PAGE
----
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How can media images negatively impact my daughter?

Diana K. Blythe, MD
Pediatrics
Many media images give unrealistic ideas on what it means to be a woman. There is an emphasis on thinness, sometimes to extremes. Young girls begin to think that this is the look for which they should strive. It is not a healthy environment for young girls to be exposed to these falsely idealized images.
Rather than having fashion magazine at home, try having healthy living and fitness magazines. Make the emphasis on healthy food and healthy exercise. Encourage your daughter to make her own healthy choices and give her credit when she does. You want the emphasis to be on health, not thinness.
Sheila Dunnells
Addiction Medicine
A mother expressed this concern about her daughter, Brooke. A classmate of her seventh-grade daughter make a negative comment about Brooke's pre-teen body. Apparently, it did not make the cut to appear on Victoria Secret's runway. On the food chain of breasts, Brooke was at the bottom. I had met her daughter, who was a dark-haired beauty and a very tall, thin, skater. It was unlikely that her body maturity would come sooner, rather than later, in life. Unfortunately, breasts arriving later was small consolation now.

The next day, mom took her daughter shopping. They visited an exclusive lingerie shop that only exists in very small and wealthy towns. The sales representative suggested "bra-implants," or "cookies." These are small, silicone, enhancers that slip into a bra to create an illusion of a bigger bust.  The daughter was thrilled. Suddenly, she was looking like Blake Lively, one of Hollywood's top fifteen HOTTIES. She took the cookies out for a trial run and wore them to school.

Brooke was on the bus when she dropped her books. As she bent over to pick up her things, out popped the "cookie." Naturally, some of her classmates saw what happened; Brooke swore she could not return to school.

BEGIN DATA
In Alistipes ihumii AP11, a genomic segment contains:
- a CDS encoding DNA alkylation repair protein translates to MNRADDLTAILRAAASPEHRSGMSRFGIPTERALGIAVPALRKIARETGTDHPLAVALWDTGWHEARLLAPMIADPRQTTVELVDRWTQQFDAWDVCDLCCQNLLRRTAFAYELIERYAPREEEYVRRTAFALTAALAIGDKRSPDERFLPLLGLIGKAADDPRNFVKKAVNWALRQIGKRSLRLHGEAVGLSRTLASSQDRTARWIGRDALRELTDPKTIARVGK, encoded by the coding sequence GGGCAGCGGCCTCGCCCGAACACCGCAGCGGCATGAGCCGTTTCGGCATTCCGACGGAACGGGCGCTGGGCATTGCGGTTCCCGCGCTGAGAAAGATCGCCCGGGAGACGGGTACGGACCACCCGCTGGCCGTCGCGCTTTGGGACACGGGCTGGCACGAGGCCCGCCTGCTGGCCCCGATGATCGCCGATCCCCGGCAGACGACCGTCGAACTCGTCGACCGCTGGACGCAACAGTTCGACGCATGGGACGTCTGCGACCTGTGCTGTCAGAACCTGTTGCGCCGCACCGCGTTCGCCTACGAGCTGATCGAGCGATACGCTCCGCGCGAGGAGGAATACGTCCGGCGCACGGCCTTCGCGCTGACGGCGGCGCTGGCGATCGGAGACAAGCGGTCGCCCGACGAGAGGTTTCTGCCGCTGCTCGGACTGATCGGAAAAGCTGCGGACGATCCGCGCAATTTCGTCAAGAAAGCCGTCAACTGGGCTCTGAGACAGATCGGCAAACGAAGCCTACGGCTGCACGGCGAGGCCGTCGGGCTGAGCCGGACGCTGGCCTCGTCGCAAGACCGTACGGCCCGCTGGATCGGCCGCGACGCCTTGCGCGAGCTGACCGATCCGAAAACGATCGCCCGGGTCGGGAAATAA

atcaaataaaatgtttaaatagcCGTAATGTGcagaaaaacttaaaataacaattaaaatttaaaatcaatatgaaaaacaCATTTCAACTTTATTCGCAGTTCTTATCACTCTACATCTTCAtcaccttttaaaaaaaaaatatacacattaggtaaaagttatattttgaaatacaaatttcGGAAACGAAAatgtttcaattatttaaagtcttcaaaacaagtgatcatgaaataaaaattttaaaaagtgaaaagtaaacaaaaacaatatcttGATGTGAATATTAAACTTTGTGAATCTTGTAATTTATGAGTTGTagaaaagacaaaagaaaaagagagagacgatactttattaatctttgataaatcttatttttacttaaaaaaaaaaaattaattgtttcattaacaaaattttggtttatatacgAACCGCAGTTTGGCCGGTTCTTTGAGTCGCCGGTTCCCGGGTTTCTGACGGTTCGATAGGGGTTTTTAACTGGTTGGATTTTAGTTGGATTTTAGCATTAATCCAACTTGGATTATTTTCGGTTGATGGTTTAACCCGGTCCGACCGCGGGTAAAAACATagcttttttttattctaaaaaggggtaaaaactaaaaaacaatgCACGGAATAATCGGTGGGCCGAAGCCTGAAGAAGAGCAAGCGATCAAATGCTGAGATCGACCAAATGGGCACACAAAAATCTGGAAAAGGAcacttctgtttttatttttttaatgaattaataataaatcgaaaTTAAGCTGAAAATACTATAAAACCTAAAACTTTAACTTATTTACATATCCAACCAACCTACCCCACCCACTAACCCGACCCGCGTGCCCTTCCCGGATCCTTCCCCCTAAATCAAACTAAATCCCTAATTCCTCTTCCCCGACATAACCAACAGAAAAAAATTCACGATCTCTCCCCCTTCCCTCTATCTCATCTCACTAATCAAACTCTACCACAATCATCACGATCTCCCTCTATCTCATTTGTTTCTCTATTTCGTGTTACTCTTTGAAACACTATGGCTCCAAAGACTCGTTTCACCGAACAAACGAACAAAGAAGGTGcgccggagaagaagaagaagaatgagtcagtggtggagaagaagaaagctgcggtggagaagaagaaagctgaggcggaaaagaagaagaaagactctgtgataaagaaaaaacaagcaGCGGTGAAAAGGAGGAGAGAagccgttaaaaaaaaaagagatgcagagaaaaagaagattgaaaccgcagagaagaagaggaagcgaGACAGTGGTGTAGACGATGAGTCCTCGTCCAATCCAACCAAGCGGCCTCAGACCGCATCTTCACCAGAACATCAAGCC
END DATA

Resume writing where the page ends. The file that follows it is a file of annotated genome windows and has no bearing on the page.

What this mother faced with her daughter’s insecurity about her breast size plays out all over the country. Hollywood images of how a woman is supposed to look is a tough act to follow. Young boys look at the Swimsuit Issue of Sports Illustrated and want nothing less than a girl whose body is like one of those models. Sadly, girls are set up just as deliberately in teen magazines, movies and MTV. By sixteen, girls who are trying to add voluminous breasts to young stick figures, descend on the plastic surgeon’s office for breast augmentation.  

Depending upon how fragile a teens self image is, many destructive behaviors can ensue. Teens cut themselves, start taking drugs, engage in promiscuous sexual encounters and lose their sense of self. If preoccupation with being admired for physical beauty takes over, striving for anything more meaningful in life becomes unimportant. That is a sad moment.
Michele Borba
Psychology
Watch and listen to magazines, books, videos, song lyrics. From television shows, video games, movies, music and Internet sites, stay involved in your daughter’s lifestyle choices. Monitor what she watches and listens to, and who she seems to admire.  Doing so will help you understand her values at that moment, as well as help guide your next discussions about your family values.

Find healthier outlooks for your daughter
Discover your daughter’s natural passion and talents–whether it be surfing, basketball, art, yoga, soccer–and then support her involvement. Those positive activities will help you focus more on her talents and interests, and show her that you value her for her strengths, not appearance.

Downplay popularity and appearance.
Always be the example you want your daughter to copy. She needs a strong, healthy example.

Walk the talk!
Your daughter may not be telling you that you’re influential in her life, so I’ll clue you in. You are! I swear kids come with recorders planted inside their heads. Don’t preach self-esteem–show your daughter what confidence looks like in your self!

Don’t forget your sons
Keeping your son in the mix will help to counter those messages by giving him the right view of how women do like to be treated.


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Important: This content reflects information from various individuals and organizations and may offer alternative or opposing points of view. It should not be used for medical advice, diagnosis or treatment. As always, you should consult with your healthcare provider about your specific health needs.